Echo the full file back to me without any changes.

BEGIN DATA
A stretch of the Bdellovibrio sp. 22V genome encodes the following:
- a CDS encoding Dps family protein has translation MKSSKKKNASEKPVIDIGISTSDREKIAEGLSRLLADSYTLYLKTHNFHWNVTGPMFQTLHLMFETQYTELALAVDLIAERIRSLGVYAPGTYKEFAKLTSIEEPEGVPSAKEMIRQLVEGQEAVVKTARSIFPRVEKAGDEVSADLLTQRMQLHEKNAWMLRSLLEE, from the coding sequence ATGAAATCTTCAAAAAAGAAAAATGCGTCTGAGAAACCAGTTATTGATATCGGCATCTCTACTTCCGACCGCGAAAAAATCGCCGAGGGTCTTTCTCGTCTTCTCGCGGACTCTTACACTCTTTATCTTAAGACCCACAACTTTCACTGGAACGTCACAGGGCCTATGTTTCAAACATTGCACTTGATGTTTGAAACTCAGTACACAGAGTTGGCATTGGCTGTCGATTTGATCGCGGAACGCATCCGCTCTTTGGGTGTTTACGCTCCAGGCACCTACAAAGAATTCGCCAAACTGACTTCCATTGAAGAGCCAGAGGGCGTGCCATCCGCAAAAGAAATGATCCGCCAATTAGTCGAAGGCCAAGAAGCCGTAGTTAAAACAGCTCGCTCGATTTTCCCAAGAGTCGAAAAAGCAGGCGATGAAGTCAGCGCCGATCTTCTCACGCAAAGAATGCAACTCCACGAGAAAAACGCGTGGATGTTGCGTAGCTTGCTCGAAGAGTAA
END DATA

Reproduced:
A stretch of the Bdellovibrio sp. 22V genome encodes the following:
- a CDS encoding Dps family protein has translation MKSSKKKNASEKPVIDIGISTSDREKIAEGLSRLLADSYTLYLKTHNFHWNVTGPMFQTLHLMFETQYTELALAVDLIAERIRSLGVYAPGTYKEFAKLTSIEEPEGVPSAKEMIRQLVEGQEAVVKTARSIFPRVEKAGDEVSADLLTQRMQLHEKNAWMLRSLLEE, from the coding sequence ATGAAATCTTCAAAAAAGAAAAATGCGTCTGAGAAACCAGTTATTGATATCGGCATCTCTACTTCCGACCGCGAAAAAATCGCCGAGGGTCTTTCTCGTCTTCTCGCGGACTCTTACACTCTTTATCTTAAGACCCACAACTTTCACTGGAACGTCACAGGGCCTATGTTTCAAACATTGCACTTGATGTTTGAAACTCAGTACACAGAGTTGGCATTGGCTGTCGATTTGATCGCGGAACGCATCCGCTCTTTGGGTGTTTACGCTCCAGGCACCTACAAAGAATTCGCCAAACTGACTTCCATTGAAGAGCCAGAGGGCGTGCCATCCGCAAAAGAAATGATCCGCCAATTAGTCGAAGGCCAAGAAGCCGTAGTTAAAACAGCTCGCTCGATTTTCCCAAGAGTCGAAAAAGCAGGCGATGAAGTCAGCGCCGATCTTCTCACGCAAAGAATGCAACTCCACGAGAAAAACGCGTGGATGTTGCGTAGCTTGCTCGAAGAGTAA